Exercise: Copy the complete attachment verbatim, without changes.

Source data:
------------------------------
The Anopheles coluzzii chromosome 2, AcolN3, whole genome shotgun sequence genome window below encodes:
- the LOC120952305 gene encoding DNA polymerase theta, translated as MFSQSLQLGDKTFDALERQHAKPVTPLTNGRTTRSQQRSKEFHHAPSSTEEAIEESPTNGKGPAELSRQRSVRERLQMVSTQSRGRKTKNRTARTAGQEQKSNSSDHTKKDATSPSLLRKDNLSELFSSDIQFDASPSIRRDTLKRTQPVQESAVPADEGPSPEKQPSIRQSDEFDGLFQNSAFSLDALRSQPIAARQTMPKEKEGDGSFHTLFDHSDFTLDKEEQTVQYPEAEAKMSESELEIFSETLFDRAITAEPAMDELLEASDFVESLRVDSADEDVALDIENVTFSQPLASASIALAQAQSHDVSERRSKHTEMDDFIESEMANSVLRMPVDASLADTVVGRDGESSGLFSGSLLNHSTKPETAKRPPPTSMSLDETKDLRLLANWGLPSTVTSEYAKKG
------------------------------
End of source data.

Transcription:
The Anopheles coluzzii chromosome 2, AcolN3, whole genome shotgun sequence genome window below encodes:
- the LOC120952305 gene encoding DNA polymerase theta, translated as MFSQSLQLGDKTFDALERQHAKPVTPLTNGRTTRSQQRSKEFHHAPSSTEEAIEESPTNGKGPAELSRQRSVRERLQMVSTQSRGRKTKNRTARTAGQEQKSNSSDHTKKDATSPSLLRKDNLSELFSSDIQFDASPSIRRDTLKRTQPVQESAVPADEGPSPEKQPSIRQSDEFDGLFQNSAFSLDALRSQPIAARQTMPKEKEGDGSFHTLFDHSDFTLDKEEQTVQYPEAEAKMSESELEIFSETLFDRAITAEPAMDELLEASDFVESLRVDSADEDVALDIENVTFSQPLASASIALAQAQSHDVSERRSKHTEMDDFIESEMANSVLRMPVDASLADTVVGRDGESSGLFSGSLLNHSTKPETAKRPPPTSMSLDETKDLRLLANWGLPSTVTSEYAKKG